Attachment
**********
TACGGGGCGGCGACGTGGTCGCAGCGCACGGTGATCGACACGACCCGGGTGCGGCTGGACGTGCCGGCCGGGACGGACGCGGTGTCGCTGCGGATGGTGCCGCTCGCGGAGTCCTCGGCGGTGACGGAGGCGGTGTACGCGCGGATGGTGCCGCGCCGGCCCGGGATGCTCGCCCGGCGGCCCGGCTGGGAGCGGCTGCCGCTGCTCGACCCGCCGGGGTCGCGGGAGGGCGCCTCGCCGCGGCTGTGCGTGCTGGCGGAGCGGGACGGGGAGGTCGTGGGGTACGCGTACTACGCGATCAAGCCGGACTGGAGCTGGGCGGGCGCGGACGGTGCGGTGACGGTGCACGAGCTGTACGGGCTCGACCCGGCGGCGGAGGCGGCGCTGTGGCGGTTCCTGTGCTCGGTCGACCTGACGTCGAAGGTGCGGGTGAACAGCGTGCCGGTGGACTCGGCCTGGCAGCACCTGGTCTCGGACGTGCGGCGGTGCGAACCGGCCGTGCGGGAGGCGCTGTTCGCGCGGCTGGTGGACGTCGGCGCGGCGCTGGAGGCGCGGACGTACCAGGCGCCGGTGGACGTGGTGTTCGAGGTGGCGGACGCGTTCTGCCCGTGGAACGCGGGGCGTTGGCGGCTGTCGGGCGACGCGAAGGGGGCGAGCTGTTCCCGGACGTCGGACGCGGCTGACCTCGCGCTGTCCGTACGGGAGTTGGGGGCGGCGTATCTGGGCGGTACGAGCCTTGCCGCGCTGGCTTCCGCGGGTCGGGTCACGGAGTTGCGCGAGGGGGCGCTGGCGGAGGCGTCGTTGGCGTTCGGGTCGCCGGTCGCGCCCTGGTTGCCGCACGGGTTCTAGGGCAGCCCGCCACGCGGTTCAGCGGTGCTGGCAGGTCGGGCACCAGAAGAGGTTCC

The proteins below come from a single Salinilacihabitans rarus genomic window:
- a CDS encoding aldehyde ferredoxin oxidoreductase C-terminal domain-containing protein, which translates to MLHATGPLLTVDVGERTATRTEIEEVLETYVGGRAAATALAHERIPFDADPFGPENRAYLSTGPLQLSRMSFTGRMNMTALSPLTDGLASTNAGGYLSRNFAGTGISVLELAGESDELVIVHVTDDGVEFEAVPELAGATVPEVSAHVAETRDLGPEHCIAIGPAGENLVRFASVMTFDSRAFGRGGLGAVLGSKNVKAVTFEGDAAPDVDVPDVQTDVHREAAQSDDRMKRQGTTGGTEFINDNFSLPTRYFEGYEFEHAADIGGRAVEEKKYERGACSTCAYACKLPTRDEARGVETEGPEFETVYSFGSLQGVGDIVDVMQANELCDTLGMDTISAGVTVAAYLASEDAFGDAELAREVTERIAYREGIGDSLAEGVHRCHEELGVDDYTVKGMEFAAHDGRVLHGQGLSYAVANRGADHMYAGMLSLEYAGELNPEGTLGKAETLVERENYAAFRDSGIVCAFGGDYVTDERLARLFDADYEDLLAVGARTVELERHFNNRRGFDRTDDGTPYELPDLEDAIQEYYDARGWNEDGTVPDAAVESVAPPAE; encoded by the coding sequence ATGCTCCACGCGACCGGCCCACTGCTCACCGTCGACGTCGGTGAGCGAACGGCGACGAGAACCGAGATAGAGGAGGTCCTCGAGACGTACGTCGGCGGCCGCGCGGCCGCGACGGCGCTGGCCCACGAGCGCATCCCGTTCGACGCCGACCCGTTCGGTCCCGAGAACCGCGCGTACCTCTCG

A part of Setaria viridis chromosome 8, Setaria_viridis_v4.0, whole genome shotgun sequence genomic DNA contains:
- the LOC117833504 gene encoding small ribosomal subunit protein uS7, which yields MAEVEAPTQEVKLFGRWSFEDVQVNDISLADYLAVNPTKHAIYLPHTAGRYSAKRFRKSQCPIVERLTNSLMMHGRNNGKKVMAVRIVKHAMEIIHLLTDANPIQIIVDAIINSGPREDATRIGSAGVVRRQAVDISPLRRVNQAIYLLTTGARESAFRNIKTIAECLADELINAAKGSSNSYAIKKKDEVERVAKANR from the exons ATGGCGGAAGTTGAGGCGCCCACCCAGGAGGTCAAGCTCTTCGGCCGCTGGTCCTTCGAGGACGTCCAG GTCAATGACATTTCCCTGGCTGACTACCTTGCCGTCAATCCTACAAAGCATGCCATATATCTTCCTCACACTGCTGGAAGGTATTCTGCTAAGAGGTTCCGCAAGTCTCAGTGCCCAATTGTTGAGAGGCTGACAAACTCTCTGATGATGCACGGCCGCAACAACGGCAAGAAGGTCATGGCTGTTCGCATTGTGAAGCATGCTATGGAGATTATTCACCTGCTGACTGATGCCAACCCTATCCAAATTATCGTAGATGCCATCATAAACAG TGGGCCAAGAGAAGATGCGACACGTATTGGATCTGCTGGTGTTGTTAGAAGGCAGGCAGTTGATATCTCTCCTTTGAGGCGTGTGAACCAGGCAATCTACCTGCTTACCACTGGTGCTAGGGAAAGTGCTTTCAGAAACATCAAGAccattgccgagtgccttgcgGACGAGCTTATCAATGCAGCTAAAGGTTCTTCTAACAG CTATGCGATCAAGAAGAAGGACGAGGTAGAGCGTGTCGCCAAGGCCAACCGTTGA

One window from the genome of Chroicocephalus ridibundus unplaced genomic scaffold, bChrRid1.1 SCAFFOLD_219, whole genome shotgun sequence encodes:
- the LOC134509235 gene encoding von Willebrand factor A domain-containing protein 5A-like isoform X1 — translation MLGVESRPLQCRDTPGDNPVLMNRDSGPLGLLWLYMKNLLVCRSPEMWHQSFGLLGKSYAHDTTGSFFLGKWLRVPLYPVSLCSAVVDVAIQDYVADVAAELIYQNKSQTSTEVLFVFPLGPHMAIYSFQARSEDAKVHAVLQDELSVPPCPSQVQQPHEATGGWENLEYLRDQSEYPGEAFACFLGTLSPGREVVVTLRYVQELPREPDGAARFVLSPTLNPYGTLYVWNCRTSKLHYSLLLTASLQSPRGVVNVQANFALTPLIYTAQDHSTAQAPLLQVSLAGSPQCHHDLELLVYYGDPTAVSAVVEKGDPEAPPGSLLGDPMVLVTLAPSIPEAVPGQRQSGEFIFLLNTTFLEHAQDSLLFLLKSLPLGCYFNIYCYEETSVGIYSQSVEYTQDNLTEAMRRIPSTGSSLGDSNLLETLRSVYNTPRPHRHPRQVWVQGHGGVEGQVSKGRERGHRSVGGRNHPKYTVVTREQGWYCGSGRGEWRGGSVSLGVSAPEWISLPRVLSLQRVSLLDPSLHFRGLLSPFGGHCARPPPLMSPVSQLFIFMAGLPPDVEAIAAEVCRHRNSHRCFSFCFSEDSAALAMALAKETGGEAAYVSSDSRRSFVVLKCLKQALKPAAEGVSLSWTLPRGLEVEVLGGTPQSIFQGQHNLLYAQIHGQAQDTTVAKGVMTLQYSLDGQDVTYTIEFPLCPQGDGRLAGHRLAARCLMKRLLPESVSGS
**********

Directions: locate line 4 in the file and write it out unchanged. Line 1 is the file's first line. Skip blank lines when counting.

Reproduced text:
A part of Setaria viridis chromosome 8, Setaria_viridis_v4.0, whole genome shotgun sequence genomic DNA contains: